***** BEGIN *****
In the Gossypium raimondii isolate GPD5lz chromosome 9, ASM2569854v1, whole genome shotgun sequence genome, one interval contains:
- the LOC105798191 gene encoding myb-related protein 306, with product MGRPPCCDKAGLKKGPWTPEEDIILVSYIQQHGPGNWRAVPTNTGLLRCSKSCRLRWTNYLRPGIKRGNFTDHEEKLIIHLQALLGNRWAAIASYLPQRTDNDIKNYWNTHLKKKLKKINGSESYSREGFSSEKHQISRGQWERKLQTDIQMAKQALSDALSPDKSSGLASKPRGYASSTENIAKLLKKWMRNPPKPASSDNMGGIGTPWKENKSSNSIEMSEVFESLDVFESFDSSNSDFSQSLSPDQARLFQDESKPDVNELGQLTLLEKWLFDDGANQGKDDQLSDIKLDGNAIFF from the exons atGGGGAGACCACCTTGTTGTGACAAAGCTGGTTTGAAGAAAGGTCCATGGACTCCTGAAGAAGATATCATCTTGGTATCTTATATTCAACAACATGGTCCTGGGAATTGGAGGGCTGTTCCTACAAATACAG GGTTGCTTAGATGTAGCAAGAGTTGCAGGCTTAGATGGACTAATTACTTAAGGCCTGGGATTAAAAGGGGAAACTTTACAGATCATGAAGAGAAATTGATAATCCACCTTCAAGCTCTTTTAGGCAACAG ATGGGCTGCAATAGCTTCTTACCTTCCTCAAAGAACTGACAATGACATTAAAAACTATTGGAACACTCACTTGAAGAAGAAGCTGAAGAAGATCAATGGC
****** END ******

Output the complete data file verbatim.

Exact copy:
In the Gossypium raimondii isolate GPD5lz chromosome 9, ASM2569854v1, whole genome shotgun sequence genome, one interval contains:
- the LOC105798191 gene encoding myb-related protein 306, with product MGRPPCCDKAGLKKGPWTPEEDIILVSYIQQHGPGNWRAVPTNTGLLRCSKSCRLRWTNYLRPGIKRGNFTDHEEKLIIHLQALLGNRWAAIASYLPQRTDNDIKNYWNTHLKKKLKKINGSESYSREGFSSEKHQISRGQWERKLQTDIQMAKQALSDALSPDKSSGLASKPRGYASSTENIAKLLKKWMRNPPKPASSDNMGGIGTPWKENKSSNSIEMSEVFESLDVFESFDSSNSDFSQSLSPDQARLFQDESKPDVNELGQLTLLEKWLFDDGANQGKDDQLSDIKLDGNAIFF from the exons atGGGGAGACCACCTTGTTGTGACAAAGCTGGTTTGAAGAAAGGTCCATGGACTCCTGAAGAAGATATCATCTTGGTATCTTATATTCAACAACATGGTCCTGGGAATTGGAGGGCTGTTCCTACAAATACAG GGTTGCTTAGATGTAGCAAGAGTTGCAGGCTTAGATGGACTAATTACTTAAGGCCTGGGATTAAAAGGGGAAACTTTACAGATCATGAAGAGAAATTGATAATCCACCTTCAAGCTCTTTTAGGCAACAG ATGGGCTGCAATAGCTTCTTACCTTCCTCAAAGAACTGACAATGACATTAAAAACTATTGGAACACTCACTTGAAGAAGAAGCTGAAGAAGATCAATGGC